Plans to improve a dangerous stretch of road alongside Lillooet Lake are inching forward, as the area MP tackles a new cabinet portfolio.
Recently appointed Minister of Indian and Northern Affairs, Chuck Strahl, said Friday he is aware of the poor condition of the In-SHUCK-ch forest services road, and plans to participate in further meetings to discuss what should be done in the area.
The road, which runs along Lillooet Lake, floods often, leaving members of the In-SHUCK-ch First Nations who live in the area stranded, and halting operations for logging companies who use the route on a regular basis.
There have also been two fatal car crashes along the same section of the road in the last five months.
Strahl, who is the MP for the area, said he met with Gerard Peters, chief negotiator for the In-SHUCK-ch Nation, about three weeks ago, and was told that improvements to the FSR would be included in the In-SHUCK-ch’s ongoing treaty negotiations.
“He wants to make that part of any future settlement, so… we’ll see what he and the negotiators come up with,” said Strahl.
Strahl attended the first In-SHUCK-ch days celebration in Skatin last weekend to sign the In-SHUCK-ch’s Agreement In Principle negotiated under the B.C. treaty process.
Peters says it took the federal government too long to conclude this fourth stage in the six-stage negotiation process. While the province and the In-SHUCK-ch Nation signed the agreement in principle last October, it’s taken the federal government almost a year to give its formal approval.
The In-SHUCK-ch began treaty negotiations in 1993.
“It took longer than it had to, and I’m not pleased by that at all… there’s no reason why Canada had to wait so long,” said Peters.
While Peters said the In-SHUCK-ch FSR has been raised as a treaty issue, he isn’t concerned that the road will be neglected until a final treaty agreement is reached. He said he is somewhat optimistic that progress will be made on the road now that Strahl is Minister of Indian Affairs.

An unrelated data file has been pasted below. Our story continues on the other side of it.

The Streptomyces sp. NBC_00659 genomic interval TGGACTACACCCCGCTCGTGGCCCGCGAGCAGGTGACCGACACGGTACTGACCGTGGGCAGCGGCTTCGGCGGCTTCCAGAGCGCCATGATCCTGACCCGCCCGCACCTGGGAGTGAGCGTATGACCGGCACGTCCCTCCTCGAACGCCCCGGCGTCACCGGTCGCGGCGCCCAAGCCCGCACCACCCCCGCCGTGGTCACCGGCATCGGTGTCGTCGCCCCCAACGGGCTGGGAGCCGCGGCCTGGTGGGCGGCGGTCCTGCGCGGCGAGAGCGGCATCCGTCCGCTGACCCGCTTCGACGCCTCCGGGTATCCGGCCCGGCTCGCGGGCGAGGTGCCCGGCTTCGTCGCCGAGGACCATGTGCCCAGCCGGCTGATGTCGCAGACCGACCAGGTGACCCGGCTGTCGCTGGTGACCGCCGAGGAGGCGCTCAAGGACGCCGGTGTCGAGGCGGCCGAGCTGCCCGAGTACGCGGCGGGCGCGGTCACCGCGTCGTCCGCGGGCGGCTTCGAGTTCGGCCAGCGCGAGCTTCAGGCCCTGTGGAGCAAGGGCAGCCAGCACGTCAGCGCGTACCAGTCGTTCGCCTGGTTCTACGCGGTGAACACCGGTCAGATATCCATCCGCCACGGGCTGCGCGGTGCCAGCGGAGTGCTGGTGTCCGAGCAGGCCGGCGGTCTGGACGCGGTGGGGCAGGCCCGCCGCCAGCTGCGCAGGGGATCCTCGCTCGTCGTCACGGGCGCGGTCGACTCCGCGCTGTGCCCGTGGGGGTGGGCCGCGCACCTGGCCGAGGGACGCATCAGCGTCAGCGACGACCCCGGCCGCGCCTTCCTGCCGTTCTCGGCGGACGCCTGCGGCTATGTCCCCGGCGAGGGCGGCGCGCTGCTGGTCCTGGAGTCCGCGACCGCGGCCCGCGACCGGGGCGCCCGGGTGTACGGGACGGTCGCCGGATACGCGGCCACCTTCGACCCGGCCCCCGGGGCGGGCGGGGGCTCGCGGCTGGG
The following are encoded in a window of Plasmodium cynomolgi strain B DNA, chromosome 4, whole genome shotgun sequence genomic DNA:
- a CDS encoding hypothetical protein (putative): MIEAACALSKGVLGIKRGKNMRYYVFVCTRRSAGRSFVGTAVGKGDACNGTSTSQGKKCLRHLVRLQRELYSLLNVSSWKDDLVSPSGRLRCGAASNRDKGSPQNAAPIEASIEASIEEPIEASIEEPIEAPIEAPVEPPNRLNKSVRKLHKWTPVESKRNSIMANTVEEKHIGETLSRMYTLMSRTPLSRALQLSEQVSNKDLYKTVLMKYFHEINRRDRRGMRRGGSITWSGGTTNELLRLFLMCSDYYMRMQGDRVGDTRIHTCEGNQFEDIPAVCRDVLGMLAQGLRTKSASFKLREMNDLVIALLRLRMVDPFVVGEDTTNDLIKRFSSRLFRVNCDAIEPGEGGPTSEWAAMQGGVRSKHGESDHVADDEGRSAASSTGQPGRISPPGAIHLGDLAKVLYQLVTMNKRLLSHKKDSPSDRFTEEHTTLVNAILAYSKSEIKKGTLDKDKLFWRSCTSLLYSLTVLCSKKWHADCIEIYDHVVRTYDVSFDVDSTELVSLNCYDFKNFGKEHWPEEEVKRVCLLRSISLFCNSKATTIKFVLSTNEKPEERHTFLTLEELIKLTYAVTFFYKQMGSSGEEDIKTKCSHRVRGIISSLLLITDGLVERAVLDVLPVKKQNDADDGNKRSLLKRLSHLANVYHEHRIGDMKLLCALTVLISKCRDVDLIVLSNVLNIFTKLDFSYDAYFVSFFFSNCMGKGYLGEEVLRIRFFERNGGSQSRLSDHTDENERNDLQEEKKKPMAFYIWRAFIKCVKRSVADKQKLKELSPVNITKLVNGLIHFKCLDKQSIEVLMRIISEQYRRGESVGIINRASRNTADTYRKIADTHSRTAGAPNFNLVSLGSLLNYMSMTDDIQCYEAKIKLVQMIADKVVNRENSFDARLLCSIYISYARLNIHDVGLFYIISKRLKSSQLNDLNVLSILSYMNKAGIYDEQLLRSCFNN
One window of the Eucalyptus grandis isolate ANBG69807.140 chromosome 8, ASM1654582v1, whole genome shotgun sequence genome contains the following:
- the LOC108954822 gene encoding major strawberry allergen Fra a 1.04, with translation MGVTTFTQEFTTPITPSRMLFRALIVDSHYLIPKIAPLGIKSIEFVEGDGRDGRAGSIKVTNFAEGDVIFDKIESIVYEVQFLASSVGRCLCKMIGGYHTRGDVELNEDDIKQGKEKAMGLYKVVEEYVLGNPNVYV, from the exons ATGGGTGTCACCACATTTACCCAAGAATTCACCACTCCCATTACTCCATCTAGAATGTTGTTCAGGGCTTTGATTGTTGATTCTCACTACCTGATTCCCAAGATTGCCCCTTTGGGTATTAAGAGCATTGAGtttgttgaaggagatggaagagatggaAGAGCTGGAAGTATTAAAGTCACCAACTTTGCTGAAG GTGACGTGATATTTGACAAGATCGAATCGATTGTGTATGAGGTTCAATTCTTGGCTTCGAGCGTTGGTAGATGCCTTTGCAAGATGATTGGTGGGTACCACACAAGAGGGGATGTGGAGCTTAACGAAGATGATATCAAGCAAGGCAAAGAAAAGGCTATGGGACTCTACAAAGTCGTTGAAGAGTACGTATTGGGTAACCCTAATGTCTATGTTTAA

“I believe that we’ll have a more direct contact,” Peters said. “I’ve known Chuck for many years now, and I think we can relate on a readier basis than I could have with his predecessor.”
Strahl said after driving along that stretch of road with provincial Environment Minister Barry Penner, about three years ago, he understands why improvements are a priority for the In-SHUCK-ch Nation.
“Obviously, whenever an isolated community can get a good road system in there, the better it is for them,” said Strahl. “Not only does it improve access, but it allows for things like power lines and other things to be built along with it.”
Strahl said that any upgrades made to the road would be the responsibility of the provincial government, because it currently falls under the jurisdiction of the Ministry of Forests.
“The federal government doesn’t build roads, or own roads, or maintain roads anywhere, so the only thing we get involved with federally is the national highway system, so we don’t get into that part of it.”
Peters said he has discussed the issue of the forest service road with Strahl, and most recently reminded the minister that, while a member of the opposition party, he had argued that Canada had to take some responsibility for the In-SHUCK-ch road.
Peters also pointed out that a “good portion” of the FSR bisects Indian reserves, which fall under federal jurisdiction.
“That aside… Canada has a fiduciary responsibility as it relates to Indians and their basic needs, and one of the basic needs that anyone has is the ability to have safe travel, and we don’t,” said Peters.
He added it is important to sort out the jurisdictional conflicts surrounding the road.
Peters has asked MLA Joan McIntyre to arrange for a meeting with representatives from the Ministry of Forests, key stakeholders, members of the traveling public, and federal government officials.
Until a long-term solution can be reached, Peters is hoping the road can be kept in good shape.
Over a month ago, the In-SHUCK-ch Nation partnered with Lizzie Bay Logging Company on a contract with the Ministry of Forests to maintain the forest service road, providing basic services like sanding and grading.
But Peters was quick to point out that the joint venture isn’t about making money. Rather, they have committed to invest money made through the contract back in the road, in hopes that governments will follow suit and take responsibility.
“If we’re doing that, then senior governments have to step up
to the plate, as well.”